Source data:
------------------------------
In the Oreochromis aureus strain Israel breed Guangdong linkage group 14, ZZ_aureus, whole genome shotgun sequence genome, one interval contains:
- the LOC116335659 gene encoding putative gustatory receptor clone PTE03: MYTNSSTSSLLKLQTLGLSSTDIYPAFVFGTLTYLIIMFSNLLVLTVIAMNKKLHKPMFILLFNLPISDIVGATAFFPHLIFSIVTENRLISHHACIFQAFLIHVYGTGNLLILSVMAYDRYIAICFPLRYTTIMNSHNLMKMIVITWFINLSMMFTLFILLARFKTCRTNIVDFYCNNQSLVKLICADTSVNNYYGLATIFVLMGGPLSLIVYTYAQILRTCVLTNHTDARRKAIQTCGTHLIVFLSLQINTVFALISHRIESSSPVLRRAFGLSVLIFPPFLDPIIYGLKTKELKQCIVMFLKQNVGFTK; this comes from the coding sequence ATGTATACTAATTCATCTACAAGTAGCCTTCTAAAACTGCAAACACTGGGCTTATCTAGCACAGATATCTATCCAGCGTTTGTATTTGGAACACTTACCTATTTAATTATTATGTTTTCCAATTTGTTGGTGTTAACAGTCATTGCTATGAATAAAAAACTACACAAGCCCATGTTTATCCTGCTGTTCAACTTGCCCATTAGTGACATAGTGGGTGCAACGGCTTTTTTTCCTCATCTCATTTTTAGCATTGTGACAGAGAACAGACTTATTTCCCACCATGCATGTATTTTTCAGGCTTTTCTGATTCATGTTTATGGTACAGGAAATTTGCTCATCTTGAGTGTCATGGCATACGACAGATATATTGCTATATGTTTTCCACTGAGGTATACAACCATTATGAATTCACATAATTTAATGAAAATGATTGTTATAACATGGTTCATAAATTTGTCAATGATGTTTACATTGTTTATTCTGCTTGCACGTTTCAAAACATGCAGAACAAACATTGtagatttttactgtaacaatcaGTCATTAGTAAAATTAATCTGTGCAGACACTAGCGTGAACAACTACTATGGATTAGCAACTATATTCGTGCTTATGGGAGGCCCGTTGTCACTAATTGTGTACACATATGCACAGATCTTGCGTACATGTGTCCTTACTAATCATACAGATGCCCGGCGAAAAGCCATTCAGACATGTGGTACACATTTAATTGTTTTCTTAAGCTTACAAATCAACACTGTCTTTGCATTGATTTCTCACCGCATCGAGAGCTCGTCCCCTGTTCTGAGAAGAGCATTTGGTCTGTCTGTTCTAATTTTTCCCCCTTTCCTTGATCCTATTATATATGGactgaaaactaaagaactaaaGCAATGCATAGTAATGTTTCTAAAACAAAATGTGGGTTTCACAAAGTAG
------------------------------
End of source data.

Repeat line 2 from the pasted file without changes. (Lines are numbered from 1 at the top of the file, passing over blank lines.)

- the LOC116335659 gene encoding putative gustatory receptor clone PTE03: MYTNSSTSSLLKLQTLGLSSTDIYPAFVFGTLTYLIIMFSNLLVLTVIAMNKKLHKPMFILLFNLPISDIVGATAFFPHLIFSIVTENRLISHHACIFQAFLIHVYGTGNLLILSVMAYDRYIAICFPLRYTTIMNSHNLMKMIVITWFINLSMMFTLFILLARFKTCRTNIVDFYCNNQSLVKLICADTSVNNYYGLATIFVLMGGPLSLIVYTYAQILRTCVLTNHTDARRKAIQTCGTHLIVFLSLQINTVFALISHRIESSSPVLRRAFGLSVLIFPPFLDPIIYGLKTKELKQCIVMFLKQNVGFTK; this comes from the coding sequence ATGTATACTAATTCATCTACAAGTAGCCTTCTAAAACTGCAAACACTGGGCTTATCTAGCACAGATATCTATCCAGCGTTTGTATTTGGAACACTTACCTATTTAATTATTATGTTTTCCAATTTGTTGGTGTTAACAGTCATTGCTATGAATAAAAAACTACACAAGCCCATGTTTATCCTGCTGTTCAACTTGCCCATTAGTGACATAGTGGGTGCAACGGCTTTTTTTCCTCATCTCATTTTTAGCATTGTGACAGAGAACAGACTTATTTCCCACCATGCATGTATTTTTCAGGCTTTTCTGATTCATGTTTATGGTACAGGAAATTTGCTCATCTTGAGTGTCATGGCATACGACAGATATATTGCTATATGTTTTCCACTGAGGTATACAACCATTATGAATTCACATAATTTAATGAAAATGATTGTTATAACATGGTTCATAAATTTGTCAATGATGTTTACATTGTTTATTCTGCTTGCACGTTTCAAAACATGCAGAACAAACATTGtagatttttactgtaacaatcaGTCATTAGTAAAATTAATCTGTGCAGACACTAGCGTGAACAACTACTATGGATTAGCAACTATATTCGTGCTTATGGGAGGCCCGTTGTCACTAATTGTGTACACATATGCACAGATCTTGCGTACATGTGTCCTTACTAATCATACAGATGCCCGGCGAAAAGCCATTCAGACATGTGGTACACATTTAATTGTTTTCTTAAGCTTACAAATCAACACTGTCTTTGCATTGATTTCTCACCGCATCGAGAGCTCGTCCCCTGTTCTGAGAAGAGCATTTGGTCTGTCTGTTCTAATTTTTCCCCCTTTCCTTGATCCTATTATATATGGactgaaaactaaagaactaaaGCAATGCATAGTAATGTTTCTAAAACAAAATGTGGGTTTCACAAAGTAG